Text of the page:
Motherland of Lavenderラベンダーの郷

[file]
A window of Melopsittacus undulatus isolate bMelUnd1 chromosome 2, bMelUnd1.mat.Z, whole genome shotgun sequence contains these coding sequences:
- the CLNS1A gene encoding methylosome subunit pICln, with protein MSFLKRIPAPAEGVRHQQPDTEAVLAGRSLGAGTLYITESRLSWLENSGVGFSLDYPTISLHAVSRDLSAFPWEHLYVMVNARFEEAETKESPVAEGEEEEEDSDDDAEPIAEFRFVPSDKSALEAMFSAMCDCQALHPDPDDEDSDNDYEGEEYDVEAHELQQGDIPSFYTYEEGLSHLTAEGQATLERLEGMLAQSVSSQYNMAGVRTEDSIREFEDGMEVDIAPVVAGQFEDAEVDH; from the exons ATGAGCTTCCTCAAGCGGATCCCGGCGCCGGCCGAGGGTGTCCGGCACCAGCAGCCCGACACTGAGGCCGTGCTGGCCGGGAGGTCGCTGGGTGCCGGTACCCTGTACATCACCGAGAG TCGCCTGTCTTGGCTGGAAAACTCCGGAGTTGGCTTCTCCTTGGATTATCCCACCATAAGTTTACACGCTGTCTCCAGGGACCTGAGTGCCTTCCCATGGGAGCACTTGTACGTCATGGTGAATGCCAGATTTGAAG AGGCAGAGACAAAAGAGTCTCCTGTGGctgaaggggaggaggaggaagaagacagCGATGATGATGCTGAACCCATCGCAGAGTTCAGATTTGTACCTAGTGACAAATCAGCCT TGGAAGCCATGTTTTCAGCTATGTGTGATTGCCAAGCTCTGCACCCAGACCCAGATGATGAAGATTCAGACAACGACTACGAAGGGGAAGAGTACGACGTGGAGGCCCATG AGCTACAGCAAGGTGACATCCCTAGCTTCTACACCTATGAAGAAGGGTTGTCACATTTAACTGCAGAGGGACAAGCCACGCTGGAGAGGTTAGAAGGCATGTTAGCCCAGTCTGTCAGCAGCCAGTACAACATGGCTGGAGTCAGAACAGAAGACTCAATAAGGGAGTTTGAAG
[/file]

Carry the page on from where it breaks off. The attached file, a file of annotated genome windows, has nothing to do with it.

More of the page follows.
Lavender is a plant of the perilla family that originated from the areas around the Mediterranean Sea. A company handling essence products began a trial cultivation of lavender in Japan in the Showa period (1926-1989). Judging Hokkaido to be most suited for cultivating lavender, they started their own farm in the suburbs of Sapporo. After the Second World War, local Kamifurano farmers were contracted to grow lavenders, and later, lavender production spread throughout the island as a preferential product of Hokkaido. However, they were not able to compete with the price of imported lavender, and the amount of lavender handled by Hokkaido farmers decreased dramatically in 1965. As the land of origin, Kamifurano continued to grow lavender under a contract with the essence company, but the contract was terminated in 1977, leaving many lavender fields go to waste. Yet, by this time, lavender had become strongly associated with the beautiful scenery on the hills of Hokkaido in early summer, and thus, farmers recommenced lavender cultivation for the purpose of attracting tourists. The first Lavender Festival was held in Kamifurano in 1979, and in the following year, the Lavender Garden was made in Hinode Park. Since then, public and private lavender gardens have emerged all over town. At present, lavender is not only being sold as potted plants and as cut flowers, but it is also made into dried flowers and potpourris and sold as souvenirs throughout the year.